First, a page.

Clark Campaign Suffers From Late Entry Into Race

Some in the Internet grass-roots movement that helped give rise to Wesley Clark's candidacy are frustrated with the direction the 3-week-old campaign is taking under the guidance of former advisers to Democrat Al Gore (search).

On the (search) Web site Wednesday, an open letter to readers said: "By the time you read these words, the bell will be tolling for Wesley Clark's candidacy. It will be clear across the country that the campaign of Wesley Clark (searchis nothing more than the Gore campaign with a better candidate."

The sudden departure of Clark's campaign manager Donnie Fowler (search) reflects the rift between the more traditional campaign strategists, many of whom worked for Gore's unsuccessful presidential bid in 2000, and the new guard pushing an Internet-driven effort.

The 35-year-old Fowler quit the campaign Tuesday after telling associates that he was having trouble getting top campaign advisers to take supporters of the draft Clark movement seriously. He also was concerned that the campaign would be too focused in Washington.

"There was never a mistrust of intentions, but there still was a short period of time when there was a little skepticism about the effectiveness of a grass-roots campaign," said Josh Margulies, a founder of the Web site who now works with the Clark campaign.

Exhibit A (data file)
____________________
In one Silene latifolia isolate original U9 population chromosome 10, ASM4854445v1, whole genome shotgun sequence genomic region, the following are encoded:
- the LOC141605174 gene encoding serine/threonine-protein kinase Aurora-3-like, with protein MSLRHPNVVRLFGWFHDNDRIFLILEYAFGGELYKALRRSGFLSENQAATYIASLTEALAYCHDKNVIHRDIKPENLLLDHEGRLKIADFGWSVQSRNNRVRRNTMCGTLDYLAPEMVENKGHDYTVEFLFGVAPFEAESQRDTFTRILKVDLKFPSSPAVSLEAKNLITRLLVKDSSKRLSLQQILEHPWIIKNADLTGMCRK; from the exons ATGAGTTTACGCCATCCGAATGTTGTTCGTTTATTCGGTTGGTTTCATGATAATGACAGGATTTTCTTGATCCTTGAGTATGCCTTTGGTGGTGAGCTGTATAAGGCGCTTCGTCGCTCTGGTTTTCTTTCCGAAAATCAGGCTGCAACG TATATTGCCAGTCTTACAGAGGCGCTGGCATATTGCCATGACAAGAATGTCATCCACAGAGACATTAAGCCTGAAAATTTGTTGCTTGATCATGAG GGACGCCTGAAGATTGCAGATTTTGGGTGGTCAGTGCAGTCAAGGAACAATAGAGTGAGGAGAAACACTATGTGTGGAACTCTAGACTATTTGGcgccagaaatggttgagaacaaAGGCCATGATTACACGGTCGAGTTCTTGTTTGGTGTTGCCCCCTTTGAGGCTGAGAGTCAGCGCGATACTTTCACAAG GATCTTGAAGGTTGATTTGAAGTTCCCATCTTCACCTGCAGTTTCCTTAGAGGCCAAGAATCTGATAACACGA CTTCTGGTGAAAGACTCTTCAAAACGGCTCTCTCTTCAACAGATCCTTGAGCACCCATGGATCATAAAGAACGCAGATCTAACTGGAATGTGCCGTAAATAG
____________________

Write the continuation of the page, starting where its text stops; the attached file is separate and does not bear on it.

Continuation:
The retired Army general's late entry into the crowded Democratic field resulted in a rushed effort to get a full-blown campaign in place, a problem none of Clark's well-established rivals have faced. Divisions have surfaced between the Clinton-Gore veterans, hired within days of Clark's Sept. 17 official announcement, and the draft Clark movement supporters who had been working for months.

The unsigned open letter on the Web site, one of several devoted to the retired general that predated his candidacy, was similar in content to comments about the campaign's direction on the blog for Clark's official Web site. A weblog, or blog, is an online diary.

"With any large national campaign there are going to be a few bumps in the road, especially when dealing with something as unique as what happened with the draft Clark movement," said Kym Spell, a spokeswoman for the Clark campaign.

Clark supporter Regina Mullen, a lawyer from Ann Arbor, Mich., said Clark's backers around the country should remain patient as the campaign takes shape.

"It's important for the grass-roots people to understand that this is a national campaign now," she said. "By the time we get to the primaries, this will completely blow over."

The campaign was adding staff this week, hiring Jamal Simmons from Bob Graham's defunct campaign for its media operation.